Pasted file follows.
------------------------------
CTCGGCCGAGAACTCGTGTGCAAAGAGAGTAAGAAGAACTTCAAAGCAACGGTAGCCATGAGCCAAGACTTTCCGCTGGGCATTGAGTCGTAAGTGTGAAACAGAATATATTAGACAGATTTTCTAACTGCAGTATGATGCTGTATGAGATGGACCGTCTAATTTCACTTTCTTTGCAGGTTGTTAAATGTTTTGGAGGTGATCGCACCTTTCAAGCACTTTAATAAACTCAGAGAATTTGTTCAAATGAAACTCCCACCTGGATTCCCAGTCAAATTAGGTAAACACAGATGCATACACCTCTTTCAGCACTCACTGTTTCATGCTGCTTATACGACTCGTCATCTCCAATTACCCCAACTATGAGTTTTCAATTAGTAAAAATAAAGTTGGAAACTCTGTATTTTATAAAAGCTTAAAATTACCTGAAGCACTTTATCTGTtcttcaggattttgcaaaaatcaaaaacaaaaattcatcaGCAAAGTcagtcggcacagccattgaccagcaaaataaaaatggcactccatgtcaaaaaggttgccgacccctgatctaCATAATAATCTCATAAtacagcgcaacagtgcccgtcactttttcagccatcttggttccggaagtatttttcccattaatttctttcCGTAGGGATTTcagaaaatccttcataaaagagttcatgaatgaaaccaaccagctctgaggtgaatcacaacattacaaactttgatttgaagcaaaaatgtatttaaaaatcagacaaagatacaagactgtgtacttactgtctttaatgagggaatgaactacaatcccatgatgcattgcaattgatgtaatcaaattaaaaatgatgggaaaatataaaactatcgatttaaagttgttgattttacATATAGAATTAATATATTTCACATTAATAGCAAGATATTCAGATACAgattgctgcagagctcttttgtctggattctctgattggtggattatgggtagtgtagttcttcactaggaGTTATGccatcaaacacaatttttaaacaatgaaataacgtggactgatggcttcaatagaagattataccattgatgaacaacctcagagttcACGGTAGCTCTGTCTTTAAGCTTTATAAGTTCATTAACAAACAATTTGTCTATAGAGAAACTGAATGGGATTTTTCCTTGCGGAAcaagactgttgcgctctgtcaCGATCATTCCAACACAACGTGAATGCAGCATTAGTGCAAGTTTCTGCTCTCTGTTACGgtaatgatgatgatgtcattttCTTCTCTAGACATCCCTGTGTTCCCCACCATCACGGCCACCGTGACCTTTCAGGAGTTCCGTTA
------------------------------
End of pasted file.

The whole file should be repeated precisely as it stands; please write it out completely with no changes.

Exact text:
CTCGGCCGAGAACTCGTGTGCAAAGAGAGTAAGAAGAACTTCAAAGCAACGGTAGCCATGAGCCAAGACTTTCCGCTGGGCATTGAGTCGTAAGTGTGAAACAGAATATATTAGACAGATTTTCTAACTGCAGTATGATGCTGTATGAGATGGACCGTCTAATTTCACTTTCTTTGCAGGTTGTTAAATGTTTTGGAGGTGATCGCACCTTTCAAGCACTTTAATAAACTCAGAGAATTTGTTCAAATGAAACTCCCACCTGGATTCCCAGTCAAATTAGGTAAACACAGATGCATACACCTCTTTCAGCACTCACTGTTTCATGCTGCTTATACGACTCGTCATCTCCAATTACCCCAACTATGAGTTTTCAATTAGTAAAAATAAAGTTGGAAACTCTGTATTTTATAAAAGCTTAAAATTACCTGAAGCACTTTATCTGTtcttcaggattttgcaaaaatcaaaaacaaaaattcatcaGCAAAGTcagtcggcacagccattgaccagcaaaataaaaatggcactccatgtcaaaaaggttgccgacccctgatctaCATAATAATCTCATAAtacagcgcaacagtgcccgtcactttttcagccatcttggttccggaagtatttttcccattaatttctttcCGTAGGGATTTcagaaaatccttcataaaagagttcatgaatgaaaccaaccagctctgaggtgaatcacaacattacaaactttgatttgaagcaaaaatgtatttaaaaatcagacaaagatacaagactgtgtacttactgtctttaatgagggaatgaactacaatcccatgatgcattgcaattgatgtaatcaaattaaaaatgatgggaaaatataaaactatcgatttaaagttgttgattttacATATAGAATTAATATATTTCACATTAATAGCAAGATATTCAGATACAgattgctgcagagctcttttgtctggattctctgattggtggattatgggtagtgtagttcttcactaggaGTTATGccatcaaacacaatttttaaacaatgaaataacgtggactgatggcttcaatagaagattataccattgatgaacaacctcagagttcACGGTAGCTCTGTCTTTAAGCTTTATAAGTTCATTAACAAACAATTTGTCTATAGAGAAACTGAATGGGATTTTTCCTTGCGGAAcaagactgttgcgctctgtcaCGATCATTCCAACACAACGTGAATGCAGCATTAGTGCAAGTTTCTGCTCTCTGTTACGgtaatgatgatgatgtcattttCTTCTCTAGACATCCCTGTGTTCCCCACCATCACGGCCACCGTGACCTTTCAGGAGTTCCGTTA